Corneal cross linking with the use of photosynthesizing riboflavin and UVA has demonstrated satisfactory results in stabilizing keratoconic and keratectatic corneas. A major limitation of the technique is that its application is contraindicated in corneas with stromal pachymetry less than 400 micrometers. This is due to the fact that an irradiance of 0.37 mW/cm2
has been found to be cytotoxic for the endothelial cell layer. Since the absorption coefficient for the human corneas is 70 cm-1
and the intended surface irradiance is 3.0 mW/cm2
, the 0.37 mW/cm2
irradiance is reached at 300 microns depth. In a 400 microns thick cornea saturated with riboflavin, the irradiance at the endothelial level is 0.18 mW/cm2
, which is a factor of 2 smaller than the damage threshold. Therefore, the 400 microns limit is considered the safe limit to protect the endothelium and intraocular structures from the adverse effects of UV irradiation and it has been established as a clinical standard [6
]. Unfortunately, the very patients who are in need of CXL, those with ectasia, are the same ones who have thin corneas often below the threshold of that considered to be safe for CXL treatment.
In order to avoid this limitation, we performed CXL treatment in two patients (thinnest pachymetry of 380 and 375, respectively) after pachymetric-guided corneal epithelial removal, leaving a small localized inferior area of corneal epithelium corresponding to the thinnest area over the apex of the cone. The procedure was performed uneventfully while no adverse effects were found during the nine month follow up period.
In a recent publication, Hafezi et al [5
] report a case of localized endothelial damage with transient stromal edema (0.75 mm × 0.75 mm) in the central deep cornea exactly below the corneal apex, corresponding to the area of the greatest steepness and corneal thinning. The stromal edema slowly resolved during the following 6 weeks. The authors suggest increasing stromal thickness to 400 microns by avoiding dehydrating the cornea using an alternative riboflavin solution without dextran after epithelium debridement. In the technique described in the current manuscript, we not only prevent local stromal dehydration by maintaining the epithelium and by using BSS, but we also, by the preservation of the corneal epithelium, may blocked the excessive UV irradiation in this vulnerable area, increasing the safety of the procedure.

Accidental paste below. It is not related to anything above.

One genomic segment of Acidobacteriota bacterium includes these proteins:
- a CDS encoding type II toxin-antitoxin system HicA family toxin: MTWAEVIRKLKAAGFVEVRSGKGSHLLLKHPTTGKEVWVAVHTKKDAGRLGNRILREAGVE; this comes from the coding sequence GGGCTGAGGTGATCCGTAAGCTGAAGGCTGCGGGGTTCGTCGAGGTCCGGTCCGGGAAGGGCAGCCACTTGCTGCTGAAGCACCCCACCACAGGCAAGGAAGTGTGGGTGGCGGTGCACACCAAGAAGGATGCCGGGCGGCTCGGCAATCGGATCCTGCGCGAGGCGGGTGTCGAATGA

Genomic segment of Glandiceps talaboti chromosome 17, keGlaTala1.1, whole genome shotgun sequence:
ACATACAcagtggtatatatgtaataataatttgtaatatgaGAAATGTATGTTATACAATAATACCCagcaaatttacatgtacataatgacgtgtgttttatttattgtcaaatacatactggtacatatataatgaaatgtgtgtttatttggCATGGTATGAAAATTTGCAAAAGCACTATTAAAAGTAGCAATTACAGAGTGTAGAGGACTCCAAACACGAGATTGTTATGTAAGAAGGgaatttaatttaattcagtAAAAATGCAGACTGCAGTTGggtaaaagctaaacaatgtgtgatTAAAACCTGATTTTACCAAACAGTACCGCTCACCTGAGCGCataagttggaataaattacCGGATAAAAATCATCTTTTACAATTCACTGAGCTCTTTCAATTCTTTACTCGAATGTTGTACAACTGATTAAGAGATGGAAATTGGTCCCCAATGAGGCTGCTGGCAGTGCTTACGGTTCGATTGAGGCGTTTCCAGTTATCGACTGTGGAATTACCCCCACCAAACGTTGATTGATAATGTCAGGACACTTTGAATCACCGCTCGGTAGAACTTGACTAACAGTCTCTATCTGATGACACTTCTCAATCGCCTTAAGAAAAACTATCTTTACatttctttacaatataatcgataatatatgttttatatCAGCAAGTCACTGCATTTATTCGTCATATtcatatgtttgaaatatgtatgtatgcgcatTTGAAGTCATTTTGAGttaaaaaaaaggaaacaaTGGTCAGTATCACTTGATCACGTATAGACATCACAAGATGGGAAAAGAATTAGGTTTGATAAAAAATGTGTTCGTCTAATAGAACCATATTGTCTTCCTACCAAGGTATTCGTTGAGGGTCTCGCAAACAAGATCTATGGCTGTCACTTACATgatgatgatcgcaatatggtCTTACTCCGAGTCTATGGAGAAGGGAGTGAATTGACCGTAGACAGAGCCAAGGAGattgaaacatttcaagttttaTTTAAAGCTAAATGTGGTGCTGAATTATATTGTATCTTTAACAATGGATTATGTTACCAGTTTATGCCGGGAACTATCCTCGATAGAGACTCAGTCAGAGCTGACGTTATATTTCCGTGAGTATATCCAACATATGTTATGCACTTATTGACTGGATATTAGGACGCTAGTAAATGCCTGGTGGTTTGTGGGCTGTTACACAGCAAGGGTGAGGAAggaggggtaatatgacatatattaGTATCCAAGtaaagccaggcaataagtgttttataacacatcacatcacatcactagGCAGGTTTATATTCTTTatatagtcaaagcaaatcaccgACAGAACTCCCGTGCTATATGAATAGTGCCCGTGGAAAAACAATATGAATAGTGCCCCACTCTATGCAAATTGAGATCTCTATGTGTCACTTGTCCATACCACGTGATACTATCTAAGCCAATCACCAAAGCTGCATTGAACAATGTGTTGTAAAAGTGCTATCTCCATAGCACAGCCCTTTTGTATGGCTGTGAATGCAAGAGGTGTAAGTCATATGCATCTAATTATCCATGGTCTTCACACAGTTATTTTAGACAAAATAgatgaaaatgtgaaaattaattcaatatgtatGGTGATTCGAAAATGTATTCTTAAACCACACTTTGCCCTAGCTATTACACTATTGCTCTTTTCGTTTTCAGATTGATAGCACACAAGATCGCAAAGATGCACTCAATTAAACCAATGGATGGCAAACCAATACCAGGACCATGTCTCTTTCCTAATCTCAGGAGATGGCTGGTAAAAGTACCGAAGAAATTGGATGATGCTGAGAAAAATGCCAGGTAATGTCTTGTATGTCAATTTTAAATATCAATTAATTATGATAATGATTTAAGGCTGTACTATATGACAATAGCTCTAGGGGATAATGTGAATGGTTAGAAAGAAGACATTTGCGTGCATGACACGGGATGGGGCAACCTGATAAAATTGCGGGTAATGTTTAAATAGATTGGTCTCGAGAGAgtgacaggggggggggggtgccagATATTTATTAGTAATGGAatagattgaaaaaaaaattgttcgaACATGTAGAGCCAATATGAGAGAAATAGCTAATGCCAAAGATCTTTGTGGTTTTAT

During the CXL procedure, the epithelium is removed and riboflavin solution is placed onto the cornea until it penetrates into the anterior chamber and then UV irradiation is applied. BSS was used in the current study to maintain corneal stromal hydration (the current protocol suggests the use of hypoosolar riboflavin) in between application of riboflavin solution taking care not to over-dilute the riboflavin solution which is necessary for cross linking and protection of the intraocular structures (eg, lens). Since the cone is denuded of epithelium, it is vulnerable to excessive dehydration during the lengthy CXL treatment (total of 45 minutes). The selective preservation of epithelium in our technique may help to minimize the risk of excess dehydration and inadvertent local damage to the endothelium in the thinnest areas of the cornea.